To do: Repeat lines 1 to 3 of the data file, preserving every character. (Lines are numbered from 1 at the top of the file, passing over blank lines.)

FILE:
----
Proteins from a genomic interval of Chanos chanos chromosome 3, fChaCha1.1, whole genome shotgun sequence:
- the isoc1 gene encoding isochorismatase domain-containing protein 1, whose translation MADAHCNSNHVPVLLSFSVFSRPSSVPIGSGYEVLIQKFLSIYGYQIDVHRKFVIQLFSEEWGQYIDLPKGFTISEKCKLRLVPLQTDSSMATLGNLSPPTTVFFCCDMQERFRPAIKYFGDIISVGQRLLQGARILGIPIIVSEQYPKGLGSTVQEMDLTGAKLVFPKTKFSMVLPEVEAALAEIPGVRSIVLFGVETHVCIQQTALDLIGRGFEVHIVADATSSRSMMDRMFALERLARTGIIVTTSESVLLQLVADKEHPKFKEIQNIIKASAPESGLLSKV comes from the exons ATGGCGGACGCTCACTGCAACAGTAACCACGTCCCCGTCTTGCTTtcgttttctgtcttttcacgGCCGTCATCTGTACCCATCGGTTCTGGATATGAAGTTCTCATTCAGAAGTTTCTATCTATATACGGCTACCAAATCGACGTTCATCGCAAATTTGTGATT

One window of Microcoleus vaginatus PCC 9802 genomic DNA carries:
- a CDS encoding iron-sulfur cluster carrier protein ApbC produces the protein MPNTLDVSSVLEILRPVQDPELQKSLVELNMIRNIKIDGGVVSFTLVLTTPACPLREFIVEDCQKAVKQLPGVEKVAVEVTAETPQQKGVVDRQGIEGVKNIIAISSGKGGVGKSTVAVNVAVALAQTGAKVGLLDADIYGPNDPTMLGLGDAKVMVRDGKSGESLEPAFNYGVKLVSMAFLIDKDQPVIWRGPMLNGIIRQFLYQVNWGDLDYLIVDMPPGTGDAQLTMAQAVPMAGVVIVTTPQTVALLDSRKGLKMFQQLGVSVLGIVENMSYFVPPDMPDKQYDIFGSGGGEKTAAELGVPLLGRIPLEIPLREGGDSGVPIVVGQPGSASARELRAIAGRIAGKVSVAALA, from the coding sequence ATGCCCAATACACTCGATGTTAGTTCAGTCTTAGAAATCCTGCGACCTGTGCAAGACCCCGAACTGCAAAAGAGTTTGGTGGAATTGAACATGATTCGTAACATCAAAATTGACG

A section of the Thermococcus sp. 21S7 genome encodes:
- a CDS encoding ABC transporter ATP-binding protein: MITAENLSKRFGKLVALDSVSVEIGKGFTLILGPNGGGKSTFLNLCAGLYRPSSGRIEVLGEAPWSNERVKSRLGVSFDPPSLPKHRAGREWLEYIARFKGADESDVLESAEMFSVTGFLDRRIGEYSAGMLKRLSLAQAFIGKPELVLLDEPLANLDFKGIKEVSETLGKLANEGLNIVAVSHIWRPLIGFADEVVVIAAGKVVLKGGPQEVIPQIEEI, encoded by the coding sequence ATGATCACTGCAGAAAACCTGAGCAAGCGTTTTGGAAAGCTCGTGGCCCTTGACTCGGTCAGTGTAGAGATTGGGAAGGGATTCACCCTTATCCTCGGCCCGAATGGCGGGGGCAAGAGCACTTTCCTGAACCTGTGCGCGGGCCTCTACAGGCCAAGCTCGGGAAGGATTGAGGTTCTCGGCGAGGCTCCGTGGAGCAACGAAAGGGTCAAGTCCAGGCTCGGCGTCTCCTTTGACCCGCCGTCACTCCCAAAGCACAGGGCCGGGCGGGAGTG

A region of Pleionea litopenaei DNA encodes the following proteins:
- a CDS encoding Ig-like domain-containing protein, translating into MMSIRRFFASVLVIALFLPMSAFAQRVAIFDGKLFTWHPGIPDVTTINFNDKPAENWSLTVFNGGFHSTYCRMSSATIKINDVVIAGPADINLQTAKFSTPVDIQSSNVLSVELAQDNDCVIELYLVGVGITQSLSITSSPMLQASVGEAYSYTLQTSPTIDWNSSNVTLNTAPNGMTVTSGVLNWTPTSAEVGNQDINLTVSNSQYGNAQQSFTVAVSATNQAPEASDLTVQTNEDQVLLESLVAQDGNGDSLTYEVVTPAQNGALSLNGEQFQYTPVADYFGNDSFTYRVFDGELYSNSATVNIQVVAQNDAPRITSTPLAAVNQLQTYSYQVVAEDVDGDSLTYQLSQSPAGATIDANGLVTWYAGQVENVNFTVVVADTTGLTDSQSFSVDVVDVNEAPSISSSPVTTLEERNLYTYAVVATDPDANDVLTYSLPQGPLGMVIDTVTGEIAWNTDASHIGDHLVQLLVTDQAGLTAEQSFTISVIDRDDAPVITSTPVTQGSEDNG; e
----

Proteins from a genomic interval of Chanos chanos chromosome 3, fChaCha1.1, whole genome shotgun sequence:
- the isoc1 gene encoding isochorismatase domain-containing protein 1, whose translation MADAHCNSNHVPVLLSFSVFSRPSSVPIGSGYEVLIQKFLSIYGYQIDVHRKFVIQLFSEEWGQYIDLPKGFTISEKCKLRLVPLQTDSSMATLGNLSPPTTVFFCCDMQERFRPAIKYFGDIISVGQRLLQGARILGIPIIVSEQYPKGLGSTVQEMDLTGAKLVFPKTKFSMVLPEVEAALAEIPGVRSIVLFGVETHVCIQQTALDLIGRGFEVHIVADATSSRSMMDRMFALERLARTGIIVTTSESVLLQLVADKEHPKFKEIQNIIKASAPESGLLSKV comes from the exons ATGGCGGACGCTCACTGCAACAGTAACCACGTCCCCGTCTTGCTTtcgttttctgtcttttcacgGCCGTCATCTGTACCCATCGGTTCTGGATATGAAGTTCTCATTCAGAAGTTTCTATCTATATACGGCTACCAAATCGACGTTCATCGCAAATTTGTGATT

One window of Microcoleus vaginatus PCC 9802 genomic DNA carries: